by Katie Raher, PhD
I recently saw a billboard with a local school district trying to recruit teachers with a picture of an adult wearing a superhero cape, trying to pull at people’s desires to make an impact.
Y’all know I’m all about making an impact on children, and I’m hopeful that more folks join the field (and that people in the field get better taken care of).
And… underlying message of the billboard advertising: When you become a teacher, we expect you to be a superhero.
Not just at Halloween, but all dang year.
This got me thinking about the superhero expectations we put on educators, me included.
Now back at my UC Berkeley Graduate School of Education graduation, there were 3 people invited to give speeches – one faculty rep, one person graduation from their masters program, and me as the PhD speaker.
Even though we were given no direction on our speeches, were told to talk about whatever we wanted to share with the graduates, and didn't collaborate with each other in any way, there was an accidental thread that ran through all of our speeches.
That educators are superheroes.
Now don’t get me wrong – educators are seriously amazing and indeed super and heroic on so many levels.
AND after seeing the level of compassion fatigue, burnout, and demoralization rampant in the field, I’m here to say that I’d like to rescind anything I said in my speech that would make educators feel like they have to be superheroes.
Superhero status implies you have to save the world from villains, natural disasters, long-term effects of pandemics, school shooters, and so much more.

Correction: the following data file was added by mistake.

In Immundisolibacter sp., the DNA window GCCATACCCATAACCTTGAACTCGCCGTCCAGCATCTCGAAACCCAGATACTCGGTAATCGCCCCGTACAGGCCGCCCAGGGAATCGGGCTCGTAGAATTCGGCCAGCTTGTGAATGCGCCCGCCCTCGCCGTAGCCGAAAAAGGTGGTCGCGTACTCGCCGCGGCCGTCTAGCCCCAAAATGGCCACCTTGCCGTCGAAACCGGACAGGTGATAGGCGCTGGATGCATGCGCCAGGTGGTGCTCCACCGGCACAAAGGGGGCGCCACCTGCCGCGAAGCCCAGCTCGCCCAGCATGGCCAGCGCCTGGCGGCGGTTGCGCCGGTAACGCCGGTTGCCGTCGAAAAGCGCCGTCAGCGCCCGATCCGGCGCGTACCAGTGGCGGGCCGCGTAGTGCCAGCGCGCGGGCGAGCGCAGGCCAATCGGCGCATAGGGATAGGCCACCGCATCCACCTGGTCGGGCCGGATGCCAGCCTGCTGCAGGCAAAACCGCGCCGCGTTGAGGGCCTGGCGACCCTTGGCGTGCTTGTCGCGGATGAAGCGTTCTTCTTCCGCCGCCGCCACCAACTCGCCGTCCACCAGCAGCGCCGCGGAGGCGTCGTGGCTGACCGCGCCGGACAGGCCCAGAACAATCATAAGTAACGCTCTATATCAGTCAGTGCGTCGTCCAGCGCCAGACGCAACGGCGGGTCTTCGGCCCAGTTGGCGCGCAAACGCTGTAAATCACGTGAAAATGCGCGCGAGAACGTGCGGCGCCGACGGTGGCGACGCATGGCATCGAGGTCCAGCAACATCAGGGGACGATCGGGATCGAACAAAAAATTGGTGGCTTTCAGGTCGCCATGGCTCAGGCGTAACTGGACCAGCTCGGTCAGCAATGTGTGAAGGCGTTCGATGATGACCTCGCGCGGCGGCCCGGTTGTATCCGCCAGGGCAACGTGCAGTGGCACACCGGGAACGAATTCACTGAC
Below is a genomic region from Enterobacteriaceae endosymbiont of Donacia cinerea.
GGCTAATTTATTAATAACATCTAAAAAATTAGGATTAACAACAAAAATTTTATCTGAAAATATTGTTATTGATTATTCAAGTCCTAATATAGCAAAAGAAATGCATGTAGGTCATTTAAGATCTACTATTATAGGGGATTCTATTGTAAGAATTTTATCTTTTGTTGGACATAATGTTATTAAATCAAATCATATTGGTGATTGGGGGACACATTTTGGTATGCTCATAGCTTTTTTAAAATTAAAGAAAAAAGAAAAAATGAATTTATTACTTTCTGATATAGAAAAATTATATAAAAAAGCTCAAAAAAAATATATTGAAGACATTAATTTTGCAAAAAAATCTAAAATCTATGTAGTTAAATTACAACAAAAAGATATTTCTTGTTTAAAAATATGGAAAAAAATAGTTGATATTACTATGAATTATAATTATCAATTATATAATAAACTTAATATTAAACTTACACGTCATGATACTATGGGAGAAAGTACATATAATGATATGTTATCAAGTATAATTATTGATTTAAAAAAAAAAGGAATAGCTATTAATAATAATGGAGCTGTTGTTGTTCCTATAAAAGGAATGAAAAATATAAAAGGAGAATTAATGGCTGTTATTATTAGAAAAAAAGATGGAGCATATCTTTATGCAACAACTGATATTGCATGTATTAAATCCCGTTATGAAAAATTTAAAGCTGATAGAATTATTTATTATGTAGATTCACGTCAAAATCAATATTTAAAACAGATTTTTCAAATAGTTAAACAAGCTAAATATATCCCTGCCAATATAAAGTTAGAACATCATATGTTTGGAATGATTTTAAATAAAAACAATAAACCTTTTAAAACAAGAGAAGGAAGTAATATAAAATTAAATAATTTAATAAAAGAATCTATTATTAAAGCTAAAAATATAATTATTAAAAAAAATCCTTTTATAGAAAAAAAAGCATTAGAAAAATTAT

Superhero status implies that your humanity should be ignored.
Superhero status implies that you need to work at all hours of the day and night to save others.
Superhero status implies that even when you’re tired, you need to put your cape on and push through.
I no longer want to contribute to the narrative that “good” educators are those who kill themselves to live up to superhero expectations.
I no longer want to be part of a narrative that puts impossible expectations on educators.
I’m here to declare that you can be a good educator by honoring your humanity. You can be a good educator by setting boundaries to protect your energy. You can be a good educator by having compassion for yourself when your interactions with students or days don’t go as planned.
You don’t have to super.
You simply have to be you.
You are the only you who exists on this planet. You are the only you with the exact set of strengths, values, experiences, knowledge, interests, and inner wisdom anywhere at all.
And your students and colleagues need YOU, not a perfected, superhero version of you.
And that is enough. You are enough.
And I want to say thank you for all you are to students.
Yes, they may sometimes have a hard time socially, emotionally, behaviorally, academically.
And yet you show up and hold space for them most every day (and take mental health days when needed so that you can be present for them when you are there).
You bring your unique gifts, experience, knowledge, and love to them.
You make things better because you are you.
You don’t have to save them. You don’t have to be everything to everyone.
So hang up the cape. Trade in non-stop speed, muscles, and self-sacrifice for slowing down, resting, and self-compassion. Take time to know yourself and your needs. Set boundaries. Speak your truth. Honor you. Be you. Love you.
Because this is the true foundation of loving students, connecting deeply, and healing any wounds that have happened in the past.
Having educators who are supported and celebrated in feeling well is what will prevent us from needing so many billboards and recruitment efforts for new teachers in the first place.
Let's take care of the educators we have.
Let's create a paradigm shift in what we expect from those who enter the field.
Let's make sure we start with you, so here is your permission slip to honor your own humanity.
What do you think of the superhero expectations that are put on educators?
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